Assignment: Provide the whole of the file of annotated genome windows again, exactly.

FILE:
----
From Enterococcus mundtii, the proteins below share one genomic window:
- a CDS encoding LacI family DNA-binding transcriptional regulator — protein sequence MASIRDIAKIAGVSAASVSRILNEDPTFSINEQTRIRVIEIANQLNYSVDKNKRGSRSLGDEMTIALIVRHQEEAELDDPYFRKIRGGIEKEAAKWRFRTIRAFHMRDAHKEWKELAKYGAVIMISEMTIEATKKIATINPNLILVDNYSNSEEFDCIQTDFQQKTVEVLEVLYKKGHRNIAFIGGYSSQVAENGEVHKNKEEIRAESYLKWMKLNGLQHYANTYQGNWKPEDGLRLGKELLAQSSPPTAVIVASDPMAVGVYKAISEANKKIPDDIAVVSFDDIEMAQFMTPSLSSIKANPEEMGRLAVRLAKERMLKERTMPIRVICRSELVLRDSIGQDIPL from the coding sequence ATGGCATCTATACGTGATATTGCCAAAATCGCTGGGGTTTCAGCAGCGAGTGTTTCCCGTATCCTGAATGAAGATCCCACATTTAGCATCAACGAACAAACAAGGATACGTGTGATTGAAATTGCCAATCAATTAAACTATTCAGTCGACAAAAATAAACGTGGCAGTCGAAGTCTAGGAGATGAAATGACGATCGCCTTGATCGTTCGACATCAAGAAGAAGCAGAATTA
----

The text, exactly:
From Enterococcus mundtii, the proteins below share one genomic window:
- a CDS encoding LacI family DNA-binding transcriptional regulator — protein sequence MASIRDIAKIAGVSAASVSRILNEDPTFSINEQTRIRVIEIANQLNYSVDKNKRGSRSLGDEMTIALIVRHQEEAELDDPYFRKIRGGIEKEAAKWRFRTIRAFHMRDAHKEWKELAKYGAVIMISEMTIEATKKIATINPNLILVDNYSNSEEFDCIQTDFQQKTVEVLEVLYKKGHRNIAFIGGYSSQVAENGEVHKNKEEIRAESYLKWMKLNGLQHYANTYQGNWKPEDGLRLGKELLAQSSPPTAVIVASDPMAVGVYKAISEANKKIPDDIAVVSFDDIEMAQFMTPSLSSIKANPEEMGRLAVRLAKERMLKERTMPIRVICRSELVLRDSIGQDIPL from the coding sequence ATGGCATCTATACGTGATATTGCCAAAATCGCTGGGGTTTCAGCAGCGAGTGTTTCCCGTATCCTGAATGAAGATCCCACATTTAGCATCAACGAACAAACAAGGATACGTGTGATTGAAATTGCCAATCAATTAAACTATTCAGTCGACAAAAATAAACGTGGCAGTCGAAGTCTAGGAGATGAAATGACGATCGCCTTGATCGTTCGACATCAAGAAGAAGCAGAATTA